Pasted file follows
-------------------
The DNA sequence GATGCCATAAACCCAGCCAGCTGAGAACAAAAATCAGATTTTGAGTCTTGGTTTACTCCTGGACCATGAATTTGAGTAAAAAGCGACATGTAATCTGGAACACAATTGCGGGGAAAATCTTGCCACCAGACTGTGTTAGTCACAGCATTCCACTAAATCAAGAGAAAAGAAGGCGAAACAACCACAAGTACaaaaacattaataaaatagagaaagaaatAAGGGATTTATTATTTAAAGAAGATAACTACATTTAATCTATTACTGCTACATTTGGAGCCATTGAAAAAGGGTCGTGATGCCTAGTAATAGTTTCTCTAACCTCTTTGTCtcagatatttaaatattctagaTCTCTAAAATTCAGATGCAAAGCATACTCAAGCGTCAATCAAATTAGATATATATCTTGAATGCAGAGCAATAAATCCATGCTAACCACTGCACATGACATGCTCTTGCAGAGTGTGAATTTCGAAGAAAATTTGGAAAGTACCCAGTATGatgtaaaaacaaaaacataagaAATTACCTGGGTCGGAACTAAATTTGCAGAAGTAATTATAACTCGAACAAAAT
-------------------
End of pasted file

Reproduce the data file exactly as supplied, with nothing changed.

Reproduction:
The DNA sequence GATGCCATAAACCCAGCCAGCTGAGAACAAAAATCAGATTTTGAGTCTTGGTTTACTCCTGGACCATGAATTTGAGTAAAAAGCGACATGTAATCTGGAACACAATTGCGGGGAAAATCTTGCCACCAGACTGTGTTAGTCACAGCATTCCACTAAATCAAGAGAAAAGAAGGCGAAACAACCACAAGTACaaaaacattaataaaatagagaaagaaatAAGGGATTTATTATTTAAAGAAGATAACTACATTTAATCTATTACTGCTACATTTGGAGCCATTGAAAAAGGGTCGTGATGCCTAGTAATAGTTTCTCTAACCTCTTTGTCtcagatatttaaatattctagaTCTCTAAAATTCAGATGCAAAGCATACTCAAGCGTCAATCAAATTAGATATATATCTTGAATGCAGAGCAATAAATCCATGCTAACCACTGCACATGACATGCTCTTGCAGAGTGTGAATTTCGAAGAAAATTTGGAAAGTACCCAGTATGatgtaaaaacaaaaacataagaAATTACCTGGGTCGGAACTAAATTTGCAGAAGTAATTATAACTCGAACAAAAT